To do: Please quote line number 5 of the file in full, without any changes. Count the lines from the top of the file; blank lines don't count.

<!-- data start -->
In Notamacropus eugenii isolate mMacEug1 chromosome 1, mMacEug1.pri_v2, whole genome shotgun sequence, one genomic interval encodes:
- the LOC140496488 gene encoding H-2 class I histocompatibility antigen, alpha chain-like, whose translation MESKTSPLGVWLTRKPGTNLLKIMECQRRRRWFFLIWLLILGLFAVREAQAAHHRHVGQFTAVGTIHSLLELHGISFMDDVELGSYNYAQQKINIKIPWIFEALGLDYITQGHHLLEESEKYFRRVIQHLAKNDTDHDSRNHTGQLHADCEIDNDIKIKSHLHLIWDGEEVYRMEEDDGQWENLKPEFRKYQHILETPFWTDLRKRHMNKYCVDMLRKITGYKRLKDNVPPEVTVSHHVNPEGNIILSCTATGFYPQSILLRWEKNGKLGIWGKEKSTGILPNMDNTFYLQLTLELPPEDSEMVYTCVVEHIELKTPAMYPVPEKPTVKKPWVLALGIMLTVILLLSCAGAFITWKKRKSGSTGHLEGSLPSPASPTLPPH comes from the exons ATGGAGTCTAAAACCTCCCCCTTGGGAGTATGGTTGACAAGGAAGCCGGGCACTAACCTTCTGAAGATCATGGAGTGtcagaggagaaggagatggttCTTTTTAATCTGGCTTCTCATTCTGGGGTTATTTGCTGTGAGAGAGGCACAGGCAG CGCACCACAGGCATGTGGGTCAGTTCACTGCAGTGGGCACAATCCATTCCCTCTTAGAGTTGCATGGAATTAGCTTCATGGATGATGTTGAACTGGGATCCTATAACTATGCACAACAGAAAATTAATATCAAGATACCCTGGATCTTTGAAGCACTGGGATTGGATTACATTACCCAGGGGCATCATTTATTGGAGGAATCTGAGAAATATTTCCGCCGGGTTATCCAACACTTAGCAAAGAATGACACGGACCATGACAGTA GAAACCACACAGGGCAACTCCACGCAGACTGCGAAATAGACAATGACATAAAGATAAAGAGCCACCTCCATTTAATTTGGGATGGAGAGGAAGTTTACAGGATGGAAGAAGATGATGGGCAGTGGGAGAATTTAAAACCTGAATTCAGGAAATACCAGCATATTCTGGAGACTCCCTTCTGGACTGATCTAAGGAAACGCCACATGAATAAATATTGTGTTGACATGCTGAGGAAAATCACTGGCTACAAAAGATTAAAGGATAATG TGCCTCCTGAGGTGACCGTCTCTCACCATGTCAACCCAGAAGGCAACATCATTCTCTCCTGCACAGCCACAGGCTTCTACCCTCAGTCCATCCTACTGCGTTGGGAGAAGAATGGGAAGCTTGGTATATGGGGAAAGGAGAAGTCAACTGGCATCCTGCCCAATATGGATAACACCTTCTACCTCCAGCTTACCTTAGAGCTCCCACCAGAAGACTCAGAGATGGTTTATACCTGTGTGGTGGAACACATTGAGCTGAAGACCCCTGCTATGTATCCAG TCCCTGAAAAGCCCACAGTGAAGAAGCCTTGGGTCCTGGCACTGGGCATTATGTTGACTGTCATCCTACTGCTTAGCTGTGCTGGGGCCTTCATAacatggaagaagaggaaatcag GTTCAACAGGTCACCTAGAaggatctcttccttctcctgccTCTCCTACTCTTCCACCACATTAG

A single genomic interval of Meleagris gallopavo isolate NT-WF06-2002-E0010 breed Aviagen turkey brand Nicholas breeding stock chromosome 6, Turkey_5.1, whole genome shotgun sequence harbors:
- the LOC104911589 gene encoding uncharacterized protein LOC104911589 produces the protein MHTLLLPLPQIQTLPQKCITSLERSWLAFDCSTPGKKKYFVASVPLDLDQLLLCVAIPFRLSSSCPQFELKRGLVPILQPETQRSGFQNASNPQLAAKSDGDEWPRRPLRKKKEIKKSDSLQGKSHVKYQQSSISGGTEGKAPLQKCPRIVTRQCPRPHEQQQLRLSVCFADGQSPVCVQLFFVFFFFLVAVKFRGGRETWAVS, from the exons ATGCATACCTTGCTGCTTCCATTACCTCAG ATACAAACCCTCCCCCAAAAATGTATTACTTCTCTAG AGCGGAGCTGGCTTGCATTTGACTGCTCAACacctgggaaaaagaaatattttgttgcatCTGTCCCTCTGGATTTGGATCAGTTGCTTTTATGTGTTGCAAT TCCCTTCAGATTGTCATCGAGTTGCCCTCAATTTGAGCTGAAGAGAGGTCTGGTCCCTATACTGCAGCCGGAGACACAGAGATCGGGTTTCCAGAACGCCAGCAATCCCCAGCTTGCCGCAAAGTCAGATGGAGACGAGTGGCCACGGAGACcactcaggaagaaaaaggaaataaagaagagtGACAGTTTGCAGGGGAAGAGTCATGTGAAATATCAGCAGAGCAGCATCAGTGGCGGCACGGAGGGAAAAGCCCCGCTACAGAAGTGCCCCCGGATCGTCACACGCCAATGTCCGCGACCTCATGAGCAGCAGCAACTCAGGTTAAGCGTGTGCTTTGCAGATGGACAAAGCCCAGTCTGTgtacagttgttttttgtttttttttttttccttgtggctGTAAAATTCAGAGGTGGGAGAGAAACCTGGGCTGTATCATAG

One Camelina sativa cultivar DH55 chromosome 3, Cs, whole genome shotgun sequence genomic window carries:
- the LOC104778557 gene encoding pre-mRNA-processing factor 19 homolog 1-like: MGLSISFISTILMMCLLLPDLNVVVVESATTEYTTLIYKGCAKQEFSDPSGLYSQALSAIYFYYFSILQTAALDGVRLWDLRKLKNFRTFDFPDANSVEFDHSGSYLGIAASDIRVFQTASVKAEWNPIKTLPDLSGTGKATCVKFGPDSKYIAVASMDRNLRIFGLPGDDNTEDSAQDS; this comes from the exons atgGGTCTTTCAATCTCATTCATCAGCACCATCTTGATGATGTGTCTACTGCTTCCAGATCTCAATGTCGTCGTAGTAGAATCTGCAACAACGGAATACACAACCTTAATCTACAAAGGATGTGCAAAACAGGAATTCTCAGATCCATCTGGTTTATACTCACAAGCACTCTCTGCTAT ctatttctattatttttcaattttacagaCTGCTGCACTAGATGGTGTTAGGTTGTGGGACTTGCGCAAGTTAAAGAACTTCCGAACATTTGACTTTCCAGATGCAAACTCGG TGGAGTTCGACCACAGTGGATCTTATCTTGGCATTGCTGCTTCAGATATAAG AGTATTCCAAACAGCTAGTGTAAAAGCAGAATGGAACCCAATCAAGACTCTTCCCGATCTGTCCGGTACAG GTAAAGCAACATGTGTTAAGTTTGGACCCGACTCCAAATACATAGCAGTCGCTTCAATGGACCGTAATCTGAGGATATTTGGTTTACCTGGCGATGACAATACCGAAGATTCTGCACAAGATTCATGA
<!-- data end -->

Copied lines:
One Camelina sativa cultivar DH55 chromosome 3, Cs, whole genome shotgun sequence genomic window carries: